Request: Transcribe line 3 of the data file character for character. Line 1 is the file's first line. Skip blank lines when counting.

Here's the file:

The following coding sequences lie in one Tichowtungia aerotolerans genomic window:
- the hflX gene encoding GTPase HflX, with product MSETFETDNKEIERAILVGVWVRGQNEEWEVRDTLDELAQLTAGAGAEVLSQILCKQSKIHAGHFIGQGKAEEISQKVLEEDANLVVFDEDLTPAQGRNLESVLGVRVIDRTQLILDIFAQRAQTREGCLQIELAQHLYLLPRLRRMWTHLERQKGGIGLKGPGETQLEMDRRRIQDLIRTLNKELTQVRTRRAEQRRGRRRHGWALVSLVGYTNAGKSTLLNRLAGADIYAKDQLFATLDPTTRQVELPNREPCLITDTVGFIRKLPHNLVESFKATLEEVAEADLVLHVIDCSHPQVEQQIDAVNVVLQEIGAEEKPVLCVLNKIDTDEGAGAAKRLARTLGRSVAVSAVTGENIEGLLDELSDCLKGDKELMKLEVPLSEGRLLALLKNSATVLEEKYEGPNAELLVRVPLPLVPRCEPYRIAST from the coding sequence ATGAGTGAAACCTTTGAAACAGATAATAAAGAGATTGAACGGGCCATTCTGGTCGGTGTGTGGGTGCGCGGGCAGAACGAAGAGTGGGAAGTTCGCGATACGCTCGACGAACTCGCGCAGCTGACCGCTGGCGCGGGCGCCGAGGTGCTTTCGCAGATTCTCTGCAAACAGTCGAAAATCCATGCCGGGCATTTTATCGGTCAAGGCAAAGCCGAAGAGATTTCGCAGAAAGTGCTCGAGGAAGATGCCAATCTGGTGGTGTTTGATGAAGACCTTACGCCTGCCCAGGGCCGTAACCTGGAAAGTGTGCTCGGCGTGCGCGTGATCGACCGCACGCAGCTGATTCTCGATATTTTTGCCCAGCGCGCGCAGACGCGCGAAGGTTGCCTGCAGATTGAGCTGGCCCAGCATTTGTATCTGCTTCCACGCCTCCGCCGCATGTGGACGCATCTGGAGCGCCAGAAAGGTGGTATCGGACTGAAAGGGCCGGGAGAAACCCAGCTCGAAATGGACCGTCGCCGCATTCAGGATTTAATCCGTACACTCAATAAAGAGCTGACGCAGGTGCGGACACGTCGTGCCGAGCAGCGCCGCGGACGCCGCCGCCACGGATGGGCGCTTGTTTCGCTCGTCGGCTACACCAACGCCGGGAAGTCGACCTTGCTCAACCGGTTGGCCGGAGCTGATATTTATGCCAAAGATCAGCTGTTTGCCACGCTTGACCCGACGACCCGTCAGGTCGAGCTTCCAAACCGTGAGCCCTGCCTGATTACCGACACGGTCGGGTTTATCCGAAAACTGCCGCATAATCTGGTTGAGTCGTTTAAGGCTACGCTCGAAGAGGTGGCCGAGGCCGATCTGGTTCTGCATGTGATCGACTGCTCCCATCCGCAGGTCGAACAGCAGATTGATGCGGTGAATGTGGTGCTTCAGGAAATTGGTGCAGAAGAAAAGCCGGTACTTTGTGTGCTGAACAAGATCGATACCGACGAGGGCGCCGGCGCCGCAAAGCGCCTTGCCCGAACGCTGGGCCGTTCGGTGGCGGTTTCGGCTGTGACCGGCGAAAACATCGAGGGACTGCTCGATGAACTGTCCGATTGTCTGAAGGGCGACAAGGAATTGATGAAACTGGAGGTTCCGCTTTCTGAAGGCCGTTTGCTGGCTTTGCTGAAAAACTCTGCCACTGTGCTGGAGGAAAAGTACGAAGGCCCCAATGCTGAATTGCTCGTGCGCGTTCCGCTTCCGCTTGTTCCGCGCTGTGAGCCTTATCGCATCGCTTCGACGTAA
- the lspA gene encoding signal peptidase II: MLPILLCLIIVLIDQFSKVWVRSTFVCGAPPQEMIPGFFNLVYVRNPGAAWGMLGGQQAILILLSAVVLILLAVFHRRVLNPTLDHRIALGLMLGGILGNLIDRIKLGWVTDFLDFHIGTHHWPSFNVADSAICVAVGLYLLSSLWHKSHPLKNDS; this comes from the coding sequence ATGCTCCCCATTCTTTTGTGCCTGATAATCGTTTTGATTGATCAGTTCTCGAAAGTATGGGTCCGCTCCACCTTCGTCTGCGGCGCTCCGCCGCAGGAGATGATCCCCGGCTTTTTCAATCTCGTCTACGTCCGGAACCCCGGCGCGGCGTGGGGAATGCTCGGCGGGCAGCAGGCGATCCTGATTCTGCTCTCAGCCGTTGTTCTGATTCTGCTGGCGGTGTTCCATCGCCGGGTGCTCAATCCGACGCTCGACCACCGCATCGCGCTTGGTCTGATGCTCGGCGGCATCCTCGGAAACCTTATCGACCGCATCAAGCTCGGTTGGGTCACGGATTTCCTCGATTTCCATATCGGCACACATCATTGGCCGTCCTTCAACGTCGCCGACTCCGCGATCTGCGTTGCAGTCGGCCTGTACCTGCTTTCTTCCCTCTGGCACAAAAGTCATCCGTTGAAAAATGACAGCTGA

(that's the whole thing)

- the lspA gene encoding signal peptidase II: MLPILLCLIIVLIDQFSKVWVRSTFVCGAPPQEMIPGFFNLVYVRNPGAAWGMLGGQQAILILLSAVVLILLAVFHRRVLNPTLDHRIALGLMLGGILGNLIDRIKLGWVTDFLDFHIGTHHWPSFNVADSAICVAVGLYLLSSLWHKSHPLKNDS; this comes from the coding sequence ATGCTCCCCATTCTTTTGTGCCTGATAATCGTTTTGATTGATCAGTTCTCGAAAGTATGGGTCCGCTCCACCTTCGTCTGCGGCGCTCCGCCGCAGGAGATGATCCCCGGCTTTTTCAATCTCGTCTACGTCCGGAACCCCGGCGCGGCGTGGGGAATGCTCGGCGGGCAGCAGGCGATCCTGATTCTGCTCTCAGCCGTTGTTCTGATTCTGCTGGCGGTGTTCCATCGCCGGGTGCTCAATCCGACGCTCGACCACCGCATCGCGCTTGGTCTGATGCTCGGCGGCATCCTCGGAAACCTTATCGACCGCATCAAGCTCGGTTGGGTCACGGATTTCCTCGATTTCCATATCGGCACACATCATTGGCCGTCCTTCAACGTCGCCGACTCCGCGATCTGCGTTGCAGTCGGCCTGTACCTGCTTTCTTCCCTCTGGCACAAAAGTCATCCGTTGAAAAATGACAGCTGA